Gaining a proper perspective on situational awareness can be attained by simply asking a consultant in the hospital about his or her biggest challenge in performing a consult on a patient. Undoubtedly, the response will center upon something like “I have no idea what I am supposed to consult on, as I don’t know what is wrong with the patient” or “I am not sure what the hospitalist who called the consult is thinking, making it difficult for me to provide an informative opinion and recommendations.”

The ability of the physician to accurately report medical necessity for patient care hinges on the physician’s ability to adequately express his or her clinical judgment and medical decision-making that is unique to the patient’s clinical scenario, given that every patient possesses unique care needs. Medical necessity, as I pointed out in a previous article, is determined through a combination of vital factors, including but not limited to the following:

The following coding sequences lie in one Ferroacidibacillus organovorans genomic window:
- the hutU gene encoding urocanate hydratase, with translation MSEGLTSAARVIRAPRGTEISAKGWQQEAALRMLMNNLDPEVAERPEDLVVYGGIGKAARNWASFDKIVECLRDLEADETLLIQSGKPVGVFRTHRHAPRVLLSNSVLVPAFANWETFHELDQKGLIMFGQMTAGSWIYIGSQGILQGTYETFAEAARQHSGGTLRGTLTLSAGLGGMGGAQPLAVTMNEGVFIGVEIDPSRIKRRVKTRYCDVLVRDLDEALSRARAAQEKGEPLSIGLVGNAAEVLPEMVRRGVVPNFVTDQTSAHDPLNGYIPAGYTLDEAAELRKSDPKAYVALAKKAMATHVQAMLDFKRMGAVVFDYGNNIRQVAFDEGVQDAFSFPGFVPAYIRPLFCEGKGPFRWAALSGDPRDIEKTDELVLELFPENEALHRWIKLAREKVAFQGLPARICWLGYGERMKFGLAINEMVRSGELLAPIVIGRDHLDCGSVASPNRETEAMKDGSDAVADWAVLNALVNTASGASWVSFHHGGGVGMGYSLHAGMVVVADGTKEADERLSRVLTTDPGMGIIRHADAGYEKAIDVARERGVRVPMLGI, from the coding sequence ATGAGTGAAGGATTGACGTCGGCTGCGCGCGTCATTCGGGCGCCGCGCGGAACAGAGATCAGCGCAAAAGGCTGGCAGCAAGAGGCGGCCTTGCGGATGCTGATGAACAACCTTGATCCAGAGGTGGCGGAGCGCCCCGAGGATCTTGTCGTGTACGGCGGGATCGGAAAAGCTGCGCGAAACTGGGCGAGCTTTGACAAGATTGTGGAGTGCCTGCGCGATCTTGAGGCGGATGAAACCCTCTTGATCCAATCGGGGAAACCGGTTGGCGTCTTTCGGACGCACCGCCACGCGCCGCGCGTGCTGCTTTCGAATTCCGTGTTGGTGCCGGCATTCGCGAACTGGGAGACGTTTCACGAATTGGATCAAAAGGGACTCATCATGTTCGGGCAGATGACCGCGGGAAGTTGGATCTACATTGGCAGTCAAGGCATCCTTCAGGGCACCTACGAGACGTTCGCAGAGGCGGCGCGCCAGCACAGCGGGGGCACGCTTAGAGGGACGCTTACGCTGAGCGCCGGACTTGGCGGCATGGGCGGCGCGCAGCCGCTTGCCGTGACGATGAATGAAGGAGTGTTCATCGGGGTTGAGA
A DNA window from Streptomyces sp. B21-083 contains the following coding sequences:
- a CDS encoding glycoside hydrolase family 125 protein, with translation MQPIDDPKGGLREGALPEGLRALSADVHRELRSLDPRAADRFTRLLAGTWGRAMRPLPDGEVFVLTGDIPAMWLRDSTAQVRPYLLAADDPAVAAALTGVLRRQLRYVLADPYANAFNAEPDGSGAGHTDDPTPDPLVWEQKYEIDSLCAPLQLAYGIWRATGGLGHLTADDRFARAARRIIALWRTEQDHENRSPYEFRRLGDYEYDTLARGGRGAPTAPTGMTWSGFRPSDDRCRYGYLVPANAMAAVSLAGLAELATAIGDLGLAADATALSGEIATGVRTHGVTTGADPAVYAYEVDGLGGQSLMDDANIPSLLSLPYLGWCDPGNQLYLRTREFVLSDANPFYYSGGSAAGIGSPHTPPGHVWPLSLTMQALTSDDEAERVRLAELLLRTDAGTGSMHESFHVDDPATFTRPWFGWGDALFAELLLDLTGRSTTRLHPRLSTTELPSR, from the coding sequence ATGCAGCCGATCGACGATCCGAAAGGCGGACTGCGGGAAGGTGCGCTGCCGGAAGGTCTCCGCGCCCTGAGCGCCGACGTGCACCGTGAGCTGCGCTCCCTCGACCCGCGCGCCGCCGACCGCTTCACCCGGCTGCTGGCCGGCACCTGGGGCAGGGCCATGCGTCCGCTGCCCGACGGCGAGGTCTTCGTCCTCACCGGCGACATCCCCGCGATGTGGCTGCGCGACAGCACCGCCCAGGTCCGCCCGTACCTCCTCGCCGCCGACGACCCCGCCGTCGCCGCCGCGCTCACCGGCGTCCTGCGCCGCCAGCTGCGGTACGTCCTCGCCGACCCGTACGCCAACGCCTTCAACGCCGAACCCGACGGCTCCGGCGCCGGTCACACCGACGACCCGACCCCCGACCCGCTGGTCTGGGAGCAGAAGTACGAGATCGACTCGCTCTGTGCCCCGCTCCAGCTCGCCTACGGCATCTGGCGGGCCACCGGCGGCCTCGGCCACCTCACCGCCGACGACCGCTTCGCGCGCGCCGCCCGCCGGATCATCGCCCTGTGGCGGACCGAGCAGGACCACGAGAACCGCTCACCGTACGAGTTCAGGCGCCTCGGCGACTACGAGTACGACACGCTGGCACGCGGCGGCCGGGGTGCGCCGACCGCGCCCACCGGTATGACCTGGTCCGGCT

• Clinical judgment
  • Standards of practice
  • Why the patient needs to be seen (chief complaint)
  • Any acute exacerbations/onsets of medical conditions or injuries
  • The stability/acuity of the patient
  • Multiple medical co-morbidities
  • The management of the patient for a specific date of service (DOS)

Fundamental to reporting these vital factors is clear, concise, consistent, and explicit clinical documentation of the chief complaint, history of present illness, severity of signs and symptoms, and more.

This is where I beg to differ in my recent conversation with the CDI specialist colleague: specifically, regarding our profession’s role in significantly impacting true documentation improvement. A top priority must be achieving optimal value proposition for the hospital’s revenue cycle while ideally serving the patient’s needs.

Case Manager/Utilization versus CDIS